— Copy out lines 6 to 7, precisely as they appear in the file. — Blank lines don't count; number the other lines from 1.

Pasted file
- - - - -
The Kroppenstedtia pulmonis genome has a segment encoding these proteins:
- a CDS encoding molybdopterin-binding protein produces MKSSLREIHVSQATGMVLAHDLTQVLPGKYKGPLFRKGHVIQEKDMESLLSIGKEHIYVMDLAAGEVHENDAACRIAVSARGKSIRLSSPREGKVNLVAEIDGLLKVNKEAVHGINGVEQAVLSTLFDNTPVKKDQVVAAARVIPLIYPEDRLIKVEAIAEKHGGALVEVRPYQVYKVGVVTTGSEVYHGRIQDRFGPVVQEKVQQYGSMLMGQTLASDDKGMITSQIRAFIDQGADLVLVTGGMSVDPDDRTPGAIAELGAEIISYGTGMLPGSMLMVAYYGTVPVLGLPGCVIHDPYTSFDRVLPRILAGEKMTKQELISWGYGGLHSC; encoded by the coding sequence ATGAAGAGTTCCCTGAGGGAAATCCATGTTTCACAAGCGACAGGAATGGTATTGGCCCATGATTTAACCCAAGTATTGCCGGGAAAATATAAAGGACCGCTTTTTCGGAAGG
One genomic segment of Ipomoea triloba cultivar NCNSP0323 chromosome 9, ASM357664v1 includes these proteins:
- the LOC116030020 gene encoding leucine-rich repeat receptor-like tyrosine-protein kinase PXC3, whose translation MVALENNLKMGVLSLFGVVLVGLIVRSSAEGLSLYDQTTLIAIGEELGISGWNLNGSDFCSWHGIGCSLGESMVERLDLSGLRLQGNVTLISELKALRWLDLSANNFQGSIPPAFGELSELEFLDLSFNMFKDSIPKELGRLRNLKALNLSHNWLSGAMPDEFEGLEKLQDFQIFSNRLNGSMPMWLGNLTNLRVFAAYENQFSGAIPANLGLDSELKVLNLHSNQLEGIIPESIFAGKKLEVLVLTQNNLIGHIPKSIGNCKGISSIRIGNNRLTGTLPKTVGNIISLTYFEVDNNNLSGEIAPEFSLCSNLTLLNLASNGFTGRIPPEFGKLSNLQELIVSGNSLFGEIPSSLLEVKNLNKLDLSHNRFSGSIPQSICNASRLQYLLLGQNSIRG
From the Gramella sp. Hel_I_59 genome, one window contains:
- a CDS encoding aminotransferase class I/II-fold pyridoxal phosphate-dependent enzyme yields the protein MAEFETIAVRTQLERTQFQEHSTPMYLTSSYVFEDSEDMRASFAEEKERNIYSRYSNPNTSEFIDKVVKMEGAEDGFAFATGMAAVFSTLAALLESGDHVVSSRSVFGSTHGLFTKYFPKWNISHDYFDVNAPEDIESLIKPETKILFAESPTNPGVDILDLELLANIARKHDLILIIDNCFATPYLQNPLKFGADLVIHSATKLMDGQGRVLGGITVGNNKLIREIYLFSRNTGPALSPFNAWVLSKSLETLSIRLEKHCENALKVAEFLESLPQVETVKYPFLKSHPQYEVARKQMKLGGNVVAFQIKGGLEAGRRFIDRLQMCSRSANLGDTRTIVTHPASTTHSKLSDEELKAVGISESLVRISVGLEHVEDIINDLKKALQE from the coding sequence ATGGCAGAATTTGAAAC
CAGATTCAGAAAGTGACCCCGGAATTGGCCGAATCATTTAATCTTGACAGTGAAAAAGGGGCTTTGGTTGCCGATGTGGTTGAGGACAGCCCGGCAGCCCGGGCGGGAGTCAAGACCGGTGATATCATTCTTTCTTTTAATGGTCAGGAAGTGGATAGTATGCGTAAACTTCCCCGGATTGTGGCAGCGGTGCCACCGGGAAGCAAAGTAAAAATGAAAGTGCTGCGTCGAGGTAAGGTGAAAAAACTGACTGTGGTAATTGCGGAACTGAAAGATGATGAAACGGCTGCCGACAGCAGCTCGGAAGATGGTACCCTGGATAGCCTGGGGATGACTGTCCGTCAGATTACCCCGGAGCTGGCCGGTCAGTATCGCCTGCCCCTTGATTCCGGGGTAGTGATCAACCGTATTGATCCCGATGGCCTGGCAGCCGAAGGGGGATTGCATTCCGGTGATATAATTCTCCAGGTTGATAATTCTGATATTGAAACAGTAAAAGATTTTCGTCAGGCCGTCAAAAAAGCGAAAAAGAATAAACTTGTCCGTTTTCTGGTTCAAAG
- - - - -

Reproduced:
- a CDS encoding aminotransferase class I/II-fold pyridoxal phosphate-dependent enzyme yields the protein MAEFETIAVRTQLERTQFQEHSTPMYLTSSYVFEDSEDMRASFAEEKERNIYSRYSNPNTSEFIDKVVKMEGAEDGFAFATGMAAVFSTLAALLESGDHVVSSRSVFGSTHGLFTKYFPKWNISHDYFDVNAPEDIESLIKPETKILFAESPTNPGVDILDLELLANIARKHDLILIIDNCFATPYLQNPLKFGADLVIHSATKLMDGQGRVLGGITVGNNKLIREIYLFSRNTGPALSPFNAWVLSKSLETLSIRLEKHCENALKVAEFLESLPQVETVKYPFLKSHPQYEVARKQMKLGGNVVAFQIKGGLEAGRRFIDRLQMCSRSANLGDTRTIVTHPASTTHSKLSDEELKAVGISESLVRISVGLEHVEDIINDLKKALQE from the coding sequence ATGGCAGAATTTGAAAC
CAGATTCAGAAAGTGACCCCGGAATTGGCCGAATCATTTAATCTTGACAGTGAAAAAGGGGCTTTGGTTGCCGATGTGGTTGAGGACAGCCCGGCAGCCCGGGCGGGAGTCAAGACCGGTGATATCATTCTTTCTTTTAATGGTCAGGAAGTGGATAGTATGCGTAAACTTCCCCGGATTGTGGCAGCGGTGCCACCGGGAAGCAAAGTAAAAATGAAAGTGCTGCGTCGAGGTAAGGTGAAAAAACTGACTGTGGTAATTGCGGAACTGAAAGATGATGAAACGGCTGCCGACAGCAGCTCGGAAGATGGTACCCTGGATAGCCTGGGGATGACTGTCCGTCAGATTACCCCGGAGCTGGCCGGTCAGTATCGCCTGCCCCTTGATTCCGGGGTAGTGATCAACCGTATTGATCCCGATGGCCTGGCAGCCGAAGGGGGATTGCATTCCGGTGATATAATTCTCCAGGTTGATAATTCTGATATTGAAACAGTAAAAGATTTTCGTCAGGCCGTCAAAAAAGCGAAAAAGAATAAACTTGTCCGTTTTCTGGTTCAAAG